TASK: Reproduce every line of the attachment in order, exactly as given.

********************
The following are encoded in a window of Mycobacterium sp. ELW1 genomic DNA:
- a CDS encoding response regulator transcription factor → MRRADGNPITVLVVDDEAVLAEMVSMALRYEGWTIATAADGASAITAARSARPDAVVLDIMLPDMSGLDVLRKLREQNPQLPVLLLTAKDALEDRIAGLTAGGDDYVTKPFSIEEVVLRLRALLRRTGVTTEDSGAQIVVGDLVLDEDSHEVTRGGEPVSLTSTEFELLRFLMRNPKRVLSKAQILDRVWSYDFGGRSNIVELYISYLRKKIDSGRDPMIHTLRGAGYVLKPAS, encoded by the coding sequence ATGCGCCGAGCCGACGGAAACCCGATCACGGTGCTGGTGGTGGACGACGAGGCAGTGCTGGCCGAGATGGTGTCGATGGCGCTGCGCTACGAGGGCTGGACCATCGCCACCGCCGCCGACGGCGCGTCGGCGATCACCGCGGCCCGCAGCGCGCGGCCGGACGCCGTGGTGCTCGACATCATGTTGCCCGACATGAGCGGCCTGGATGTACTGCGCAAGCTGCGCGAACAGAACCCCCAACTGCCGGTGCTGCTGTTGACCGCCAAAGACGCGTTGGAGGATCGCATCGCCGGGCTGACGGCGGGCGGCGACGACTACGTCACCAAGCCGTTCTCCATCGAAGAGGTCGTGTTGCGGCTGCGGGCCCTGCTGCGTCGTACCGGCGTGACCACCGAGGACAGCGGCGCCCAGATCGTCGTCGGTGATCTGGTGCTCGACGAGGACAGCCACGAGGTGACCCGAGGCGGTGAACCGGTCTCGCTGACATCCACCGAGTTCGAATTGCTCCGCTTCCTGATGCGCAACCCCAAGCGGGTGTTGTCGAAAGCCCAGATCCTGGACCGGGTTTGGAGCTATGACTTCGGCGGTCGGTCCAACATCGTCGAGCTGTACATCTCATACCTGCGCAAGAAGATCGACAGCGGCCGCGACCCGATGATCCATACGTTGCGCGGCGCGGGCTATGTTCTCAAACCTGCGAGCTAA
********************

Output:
The following are encoded in a window of Mycobacterium sp. ELW1 genomic DNA:
- a CDS encoding response regulator transcription factor → MRRADGNPITVLVVDDEAVLAEMVSMALRYEGWTIATAADGASAITAARSARPDAVVLDIMLPDMSGLDVLRKLREQNPQLPVLLLTAKDALEDRIAGLTAGGDDYVTKPFSIEEVVLRLRALLRRTGVTTEDSGAQIVVGDLVLDEDSHEVTRGGEPVSLTSTEFELLRFLMRNPKRVLSKAQILDRVWSYDFGGRSNIVELYISYLRKKIDSGRDPMIHTLRGAGYVLKPAS, encoded by the coding sequence ATGCGCCGAGCCGACGGAAACCCGATCACGGTGCTGGTGGTGGACGACGAGGCAGTGCTGGCCGAGATGGTGTCGATGGCGCTGCGCTACGAGGGCTGGACCATCGCCACCGCCGCCGACGGCGCGTCGGCGATCACCGCGGCCCGCAGCGCGCGGCCGGACGCCGTGGTGCTCGACATCATGTTGCCCGACATGAGCGGCCTGGATGTACTGCGCAAGCTGCGCGAACAGAACCCCCAACTGCCGGTGCTGCTGTTGACCGCCAAAGACGCGTTGGAGGATCGCATCGCCGGGCTGACGGCGGGCGGCGACGACTACGTCACCAAGCCGTTCTCCATCGAAGAGGTCGTGTTGCGGCTGCGGGCCCTGCTGCGTCGTACCGGCGTGACCACCGAGGACAGCGGCGCCCAGATCGTCGTCGGTGATCTGGTGCTCGACGAGGACAGCCACGAGGTGACCCGAGGCGGTGAACCGGTCTCGCTGACATCCACCGAGTTCGAATTGCTCCGCTTCCTGATGCGCAACCCCAAGCGGGTGTTGTCGAAAGCCCAGATCCTGGACCGGGTTTGGAGCTATGACTTCGGCGGTCGGTCCAACATCGTCGAGCTGTACATCTCATACCTGCGCAAGAAGATCGACAGCGGCCGCGACCCGATGATCCATACGTTGCGCGGCGCGGGCTATGTTCTCAAACCTGCGAGCTAA